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Durham e-Theses
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Solar Cities in Europe: a material semiotic analysis of innovation in urban photovoltaics

MAASSEN, ANNE-CHRISTINE,STEPHANIE (2012) Solar Cities in Europe: a material semiotic analysis of innovation in urban photovoltaics. Doctoral thesis, Durham University.

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This thesis explores the gradual and by no means unproblematic emergence of solar photovoltaic technologies (PV) in European cities. It is a qualitative study of innovation in urban PV across three European cities: Barcelona (Spain), London (UK) and Paris (France) which draws on documentary evidence and interview data with a broad range of urban professionals engaged in implementing the technology. The thesis interrogates current understandings of how ‘green’ technologies such as PV are thought to bring about ‘sustainable’ transformations by ‘breaking through’ from the margins into mainstream society. Several innovation studies frameworks are assessed in terms of their merits and shortcomings for understanding innovation in urban PV. It is argued that extant literatures succinctly frame innovation as an interplay between that which is ‘novel’ and that which is ‘in place’, however, that they fail to address three issues that are critical for understanding how new technologies may emerge and transform: the multiplicity and heterogeneity of actors and their means for contesting ‘sustainable’ (or other) transformations, the complex spatio-temporality of ‘barriers’ to innovation, and the ways in which technologies gather humans, materials and spaces into new, potentially more ‘sustainable’ constellations. The thesis develops ‘material semiotics’ as a conceptual foundation and methodology for understanding innovation. Material semiotics provides powerful analytical sensibilities that enable the thesis to radically re-imagine the objects, processes and places involved in innovation. Through understanding innovation as characterised by attempts to bring forth into the present aspirations for alternative futures, urban PV is understood as simultaneously a vehicle for, as well as an outcome of, sustainable transformation. Its entanglement in a myriad of social, material, spatial and temporal relations is shown to engender a geography of ‘sustainable’ innovation that is much more partial and imperfect than current understandings suggest.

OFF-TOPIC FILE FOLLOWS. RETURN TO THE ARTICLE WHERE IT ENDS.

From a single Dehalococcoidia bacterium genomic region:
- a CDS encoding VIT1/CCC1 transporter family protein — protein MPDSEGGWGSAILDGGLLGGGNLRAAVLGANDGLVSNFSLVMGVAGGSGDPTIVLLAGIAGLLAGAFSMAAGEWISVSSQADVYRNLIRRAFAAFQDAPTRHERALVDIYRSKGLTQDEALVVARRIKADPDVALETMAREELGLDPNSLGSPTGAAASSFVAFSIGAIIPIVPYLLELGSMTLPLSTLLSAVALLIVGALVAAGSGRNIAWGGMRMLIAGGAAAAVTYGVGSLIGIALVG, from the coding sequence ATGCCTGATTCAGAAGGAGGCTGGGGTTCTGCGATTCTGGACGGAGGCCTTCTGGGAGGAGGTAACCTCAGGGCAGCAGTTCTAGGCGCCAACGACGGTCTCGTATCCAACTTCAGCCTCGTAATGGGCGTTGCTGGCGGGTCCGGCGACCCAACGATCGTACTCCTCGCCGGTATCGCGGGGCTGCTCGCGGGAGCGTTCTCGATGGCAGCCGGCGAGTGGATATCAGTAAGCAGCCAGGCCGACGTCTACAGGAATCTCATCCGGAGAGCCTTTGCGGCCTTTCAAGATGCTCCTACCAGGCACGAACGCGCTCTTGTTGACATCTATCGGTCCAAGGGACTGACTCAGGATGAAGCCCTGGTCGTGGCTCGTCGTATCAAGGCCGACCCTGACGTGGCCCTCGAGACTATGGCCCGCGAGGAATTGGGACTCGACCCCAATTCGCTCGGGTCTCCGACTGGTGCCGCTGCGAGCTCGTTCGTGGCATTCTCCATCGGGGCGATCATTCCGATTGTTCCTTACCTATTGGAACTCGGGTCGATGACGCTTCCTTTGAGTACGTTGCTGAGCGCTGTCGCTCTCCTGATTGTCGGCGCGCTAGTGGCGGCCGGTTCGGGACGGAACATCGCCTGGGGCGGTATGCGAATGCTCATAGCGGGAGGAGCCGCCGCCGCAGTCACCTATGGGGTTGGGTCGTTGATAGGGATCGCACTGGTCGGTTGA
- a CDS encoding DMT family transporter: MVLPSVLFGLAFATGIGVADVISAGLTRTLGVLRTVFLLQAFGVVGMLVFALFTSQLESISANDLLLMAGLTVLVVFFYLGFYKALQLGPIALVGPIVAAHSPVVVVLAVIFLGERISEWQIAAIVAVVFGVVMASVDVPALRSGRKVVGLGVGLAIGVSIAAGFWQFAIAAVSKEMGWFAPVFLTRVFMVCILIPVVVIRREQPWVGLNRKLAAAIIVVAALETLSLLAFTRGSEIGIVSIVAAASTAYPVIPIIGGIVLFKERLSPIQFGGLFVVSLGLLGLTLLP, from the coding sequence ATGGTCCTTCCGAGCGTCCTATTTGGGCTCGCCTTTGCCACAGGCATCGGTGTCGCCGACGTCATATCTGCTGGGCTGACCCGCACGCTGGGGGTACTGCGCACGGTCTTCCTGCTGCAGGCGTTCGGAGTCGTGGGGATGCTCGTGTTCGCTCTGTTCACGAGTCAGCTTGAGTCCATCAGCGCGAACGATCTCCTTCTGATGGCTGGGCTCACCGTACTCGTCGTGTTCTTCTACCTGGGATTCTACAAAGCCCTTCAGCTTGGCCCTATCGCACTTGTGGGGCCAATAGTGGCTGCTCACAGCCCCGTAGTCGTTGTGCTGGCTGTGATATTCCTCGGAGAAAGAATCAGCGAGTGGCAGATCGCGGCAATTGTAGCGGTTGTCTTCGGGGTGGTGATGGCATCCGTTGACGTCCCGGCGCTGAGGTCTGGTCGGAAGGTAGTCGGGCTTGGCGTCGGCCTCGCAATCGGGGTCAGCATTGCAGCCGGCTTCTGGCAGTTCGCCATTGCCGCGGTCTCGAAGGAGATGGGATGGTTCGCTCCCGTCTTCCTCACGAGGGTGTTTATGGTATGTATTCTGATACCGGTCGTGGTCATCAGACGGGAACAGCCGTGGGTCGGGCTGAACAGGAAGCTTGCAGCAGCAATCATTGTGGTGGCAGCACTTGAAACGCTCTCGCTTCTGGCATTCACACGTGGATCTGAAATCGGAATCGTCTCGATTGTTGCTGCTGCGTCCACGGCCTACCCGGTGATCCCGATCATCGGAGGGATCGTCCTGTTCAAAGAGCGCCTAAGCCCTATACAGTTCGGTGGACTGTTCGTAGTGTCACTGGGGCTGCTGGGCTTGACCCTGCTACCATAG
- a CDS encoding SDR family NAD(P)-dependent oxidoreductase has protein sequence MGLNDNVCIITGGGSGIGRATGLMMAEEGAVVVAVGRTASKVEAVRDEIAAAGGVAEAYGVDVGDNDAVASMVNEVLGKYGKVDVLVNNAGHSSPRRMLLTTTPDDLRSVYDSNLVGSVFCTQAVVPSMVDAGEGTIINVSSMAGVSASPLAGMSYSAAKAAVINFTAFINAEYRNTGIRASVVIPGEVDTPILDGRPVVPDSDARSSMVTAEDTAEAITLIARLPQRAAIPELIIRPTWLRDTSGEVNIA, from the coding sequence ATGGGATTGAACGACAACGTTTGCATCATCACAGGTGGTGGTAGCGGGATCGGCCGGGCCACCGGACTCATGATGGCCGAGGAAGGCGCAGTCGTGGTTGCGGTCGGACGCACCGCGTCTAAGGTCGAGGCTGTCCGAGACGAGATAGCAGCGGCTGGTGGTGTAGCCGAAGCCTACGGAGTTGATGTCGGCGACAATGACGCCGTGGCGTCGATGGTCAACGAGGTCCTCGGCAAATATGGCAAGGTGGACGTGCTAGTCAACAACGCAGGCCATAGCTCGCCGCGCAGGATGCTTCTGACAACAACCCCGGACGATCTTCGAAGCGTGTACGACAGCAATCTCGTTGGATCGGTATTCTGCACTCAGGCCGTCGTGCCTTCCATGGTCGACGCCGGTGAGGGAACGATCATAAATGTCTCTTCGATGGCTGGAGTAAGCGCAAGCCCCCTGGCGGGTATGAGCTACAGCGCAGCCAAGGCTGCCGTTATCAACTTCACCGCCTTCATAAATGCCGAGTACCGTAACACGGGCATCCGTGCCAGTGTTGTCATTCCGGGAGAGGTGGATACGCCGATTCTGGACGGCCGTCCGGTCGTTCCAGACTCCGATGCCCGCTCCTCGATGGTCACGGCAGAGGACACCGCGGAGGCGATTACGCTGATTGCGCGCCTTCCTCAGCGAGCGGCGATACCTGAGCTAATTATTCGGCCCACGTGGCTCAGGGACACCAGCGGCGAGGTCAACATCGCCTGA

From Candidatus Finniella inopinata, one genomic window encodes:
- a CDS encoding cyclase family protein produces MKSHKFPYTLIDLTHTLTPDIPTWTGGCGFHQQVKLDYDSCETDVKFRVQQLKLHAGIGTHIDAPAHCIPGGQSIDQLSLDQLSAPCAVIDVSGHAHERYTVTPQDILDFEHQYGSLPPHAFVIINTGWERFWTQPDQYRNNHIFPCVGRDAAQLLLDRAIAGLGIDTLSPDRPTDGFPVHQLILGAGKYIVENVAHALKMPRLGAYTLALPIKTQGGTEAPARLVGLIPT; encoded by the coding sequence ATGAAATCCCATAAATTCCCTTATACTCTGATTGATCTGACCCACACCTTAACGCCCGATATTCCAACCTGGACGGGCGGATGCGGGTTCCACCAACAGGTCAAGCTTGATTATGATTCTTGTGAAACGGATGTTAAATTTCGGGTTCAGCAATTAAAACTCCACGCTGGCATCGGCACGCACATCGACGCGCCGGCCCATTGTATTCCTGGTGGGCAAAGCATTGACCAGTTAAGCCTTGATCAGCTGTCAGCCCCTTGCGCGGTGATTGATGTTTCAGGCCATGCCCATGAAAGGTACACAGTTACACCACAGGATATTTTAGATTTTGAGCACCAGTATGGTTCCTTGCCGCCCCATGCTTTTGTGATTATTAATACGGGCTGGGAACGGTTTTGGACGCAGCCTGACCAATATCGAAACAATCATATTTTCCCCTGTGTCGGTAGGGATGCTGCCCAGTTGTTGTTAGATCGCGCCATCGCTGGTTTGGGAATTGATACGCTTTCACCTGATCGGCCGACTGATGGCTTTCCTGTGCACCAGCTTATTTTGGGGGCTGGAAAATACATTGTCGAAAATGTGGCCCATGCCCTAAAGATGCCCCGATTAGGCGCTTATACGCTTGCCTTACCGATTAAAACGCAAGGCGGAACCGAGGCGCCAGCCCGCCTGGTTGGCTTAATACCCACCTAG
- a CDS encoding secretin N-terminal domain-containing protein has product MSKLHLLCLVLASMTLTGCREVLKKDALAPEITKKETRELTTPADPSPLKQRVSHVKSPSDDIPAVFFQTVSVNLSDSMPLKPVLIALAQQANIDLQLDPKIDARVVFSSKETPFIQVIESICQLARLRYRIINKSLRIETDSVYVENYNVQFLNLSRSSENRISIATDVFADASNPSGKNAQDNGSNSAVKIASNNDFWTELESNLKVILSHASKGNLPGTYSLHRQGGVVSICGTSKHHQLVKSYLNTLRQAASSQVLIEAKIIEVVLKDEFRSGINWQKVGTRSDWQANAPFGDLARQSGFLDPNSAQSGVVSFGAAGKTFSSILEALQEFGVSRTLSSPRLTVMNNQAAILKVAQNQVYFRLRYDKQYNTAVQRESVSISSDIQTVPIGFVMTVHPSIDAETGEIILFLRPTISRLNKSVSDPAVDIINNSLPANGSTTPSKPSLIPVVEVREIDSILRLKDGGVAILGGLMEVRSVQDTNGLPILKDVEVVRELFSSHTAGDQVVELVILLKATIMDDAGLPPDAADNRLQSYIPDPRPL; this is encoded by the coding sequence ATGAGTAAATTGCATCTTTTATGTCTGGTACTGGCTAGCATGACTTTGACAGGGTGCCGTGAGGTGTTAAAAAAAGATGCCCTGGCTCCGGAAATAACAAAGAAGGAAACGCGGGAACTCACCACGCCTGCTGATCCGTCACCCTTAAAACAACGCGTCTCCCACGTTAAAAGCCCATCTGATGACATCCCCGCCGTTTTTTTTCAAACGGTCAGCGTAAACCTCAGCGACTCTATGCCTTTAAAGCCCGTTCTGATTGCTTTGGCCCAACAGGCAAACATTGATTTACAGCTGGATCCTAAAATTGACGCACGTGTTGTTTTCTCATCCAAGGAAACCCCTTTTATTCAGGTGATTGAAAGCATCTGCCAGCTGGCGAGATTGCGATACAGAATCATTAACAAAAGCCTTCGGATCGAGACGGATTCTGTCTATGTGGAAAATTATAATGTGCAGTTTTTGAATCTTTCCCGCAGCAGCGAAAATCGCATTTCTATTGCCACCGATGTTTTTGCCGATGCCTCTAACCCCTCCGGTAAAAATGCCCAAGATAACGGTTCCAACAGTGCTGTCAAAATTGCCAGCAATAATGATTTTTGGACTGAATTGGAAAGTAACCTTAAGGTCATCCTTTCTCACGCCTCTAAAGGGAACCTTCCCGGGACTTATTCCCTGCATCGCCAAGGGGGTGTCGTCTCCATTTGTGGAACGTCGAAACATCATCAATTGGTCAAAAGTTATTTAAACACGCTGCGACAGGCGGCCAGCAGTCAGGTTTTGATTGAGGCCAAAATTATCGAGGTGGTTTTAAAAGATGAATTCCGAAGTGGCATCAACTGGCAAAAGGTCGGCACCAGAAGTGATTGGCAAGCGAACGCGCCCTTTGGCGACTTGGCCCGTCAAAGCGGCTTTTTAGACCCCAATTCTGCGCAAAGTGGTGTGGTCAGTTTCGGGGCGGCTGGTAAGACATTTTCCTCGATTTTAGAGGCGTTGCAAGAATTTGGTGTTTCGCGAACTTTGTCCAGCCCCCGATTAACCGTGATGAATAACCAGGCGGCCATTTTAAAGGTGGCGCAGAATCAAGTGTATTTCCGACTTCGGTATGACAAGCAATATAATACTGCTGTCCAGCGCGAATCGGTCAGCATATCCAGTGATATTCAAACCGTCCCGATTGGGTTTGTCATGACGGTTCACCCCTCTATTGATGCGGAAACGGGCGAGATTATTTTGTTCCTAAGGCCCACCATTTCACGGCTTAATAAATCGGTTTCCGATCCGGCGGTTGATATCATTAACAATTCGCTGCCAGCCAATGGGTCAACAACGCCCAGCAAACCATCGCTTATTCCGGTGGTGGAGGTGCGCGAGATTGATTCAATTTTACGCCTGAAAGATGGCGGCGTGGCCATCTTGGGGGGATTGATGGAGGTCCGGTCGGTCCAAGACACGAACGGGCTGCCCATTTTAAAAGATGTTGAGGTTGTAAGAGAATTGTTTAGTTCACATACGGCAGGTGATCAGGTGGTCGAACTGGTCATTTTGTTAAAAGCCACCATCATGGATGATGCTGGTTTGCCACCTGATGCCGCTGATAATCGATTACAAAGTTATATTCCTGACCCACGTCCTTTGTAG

Item Type:Thesis (Doctoral)
Award:Doctor of Philosophy
Keywords:Innovation, solar energy, actor-network theory, urban geography
Faculty and Department:Faculty of Social Sciences and Health > Geography, Department of
Thesis Date:2012
Copyright:Copyright of this thesis is held by the author
Deposited On:30 May 2012 11:26

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